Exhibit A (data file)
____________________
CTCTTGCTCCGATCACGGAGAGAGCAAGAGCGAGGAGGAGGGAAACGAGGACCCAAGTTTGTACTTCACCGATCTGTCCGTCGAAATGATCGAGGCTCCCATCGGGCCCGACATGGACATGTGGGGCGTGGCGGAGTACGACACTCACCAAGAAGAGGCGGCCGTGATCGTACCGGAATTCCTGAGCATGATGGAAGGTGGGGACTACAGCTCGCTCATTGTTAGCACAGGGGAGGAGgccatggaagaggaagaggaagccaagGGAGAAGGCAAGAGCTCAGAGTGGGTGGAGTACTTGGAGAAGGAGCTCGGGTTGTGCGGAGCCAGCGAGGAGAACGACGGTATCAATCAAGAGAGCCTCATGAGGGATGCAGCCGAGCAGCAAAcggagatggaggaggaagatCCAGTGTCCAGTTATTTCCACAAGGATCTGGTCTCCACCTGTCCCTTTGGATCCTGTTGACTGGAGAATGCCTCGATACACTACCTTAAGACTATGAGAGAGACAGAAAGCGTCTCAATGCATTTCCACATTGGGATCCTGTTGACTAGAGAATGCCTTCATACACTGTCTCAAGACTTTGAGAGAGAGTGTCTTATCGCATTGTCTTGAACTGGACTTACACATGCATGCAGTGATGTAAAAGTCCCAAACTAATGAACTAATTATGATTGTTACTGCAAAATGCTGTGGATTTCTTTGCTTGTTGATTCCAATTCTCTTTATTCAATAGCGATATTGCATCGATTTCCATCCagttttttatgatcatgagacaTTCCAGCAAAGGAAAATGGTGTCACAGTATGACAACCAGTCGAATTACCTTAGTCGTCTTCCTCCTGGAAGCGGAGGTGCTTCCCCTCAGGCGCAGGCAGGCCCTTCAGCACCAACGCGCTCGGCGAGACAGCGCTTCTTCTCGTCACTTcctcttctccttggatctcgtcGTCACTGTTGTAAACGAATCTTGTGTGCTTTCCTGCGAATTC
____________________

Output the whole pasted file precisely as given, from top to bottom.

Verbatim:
CTCTTGCTCCGATCACGGAGAGAGCAAGAGCGAGGAGGAGGGAAACGAGGACCCAAGTTTGTACTTCACCGATCTGTCCGTCGAAATGATCGAGGCTCCCATCGGGCCCGACATGGACATGTGGGGCGTGGCGGAGTACGACACTCACCAAGAAGAGGCGGCCGTGATCGTACCGGAATTCCTGAGCATGATGGAAGGTGGGGACTACAGCTCGCTCATTGTTAGCACAGGGGAGGAGgccatggaagaggaagaggaagccaagGGAGAAGGCAAGAGCTCAGAGTGGGTGGAGTACTTGGAGAAGGAGCTCGGGTTGTGCGGAGCCAGCGAGGAGAACGACGGTATCAATCAAGAGAGCCTCATGAGGGATGCAGCCGAGCAGCAAAcggagatggaggaggaagatCCAGTGTCCAGTTATTTCCACAAGGATCTGGTCTCCACCTGTCCCTTTGGATCCTGTTGACTGGAGAATGCCTCGATACACTACCTTAAGACTATGAGAGAGACAGAAAGCGTCTCAATGCATTTCCACATTGGGATCCTGTTGACTAGAGAATGCCTTCATACACTGTCTCAAGACTTTGAGAGAGAGTGTCTTATCGCATTGTCTTGAACTGGACTTACACATGCATGCAGTGATGTAAAAGTCCCAAACTAATGAACTAATTATGATTGTTACTGCAAAATGCTGTGGATTTCTTTGCTTGTTGATTCCAATTCTCTTTATTCAATAGCGATATTGCATCGATTTCCATCCagttttttatgatcatgagacaTTCCAGCAAAGGAAAATGGTGTCACAGTATGACAACCAGTCGAATTACCTTAGTCGTCTTCCTCCTGGAAGCGGAGGTGCTTCCCCTCAGGCGCAGGCAGGCCCTTCAGCACCAACGCGCTCGGCGAGACAGCGCTTCTTCTCGTCACTTcctcttctccttggatctcgtcGTCACTGTTGTAAACGAATCTTGTGTGCTTTCCTGCGAATTC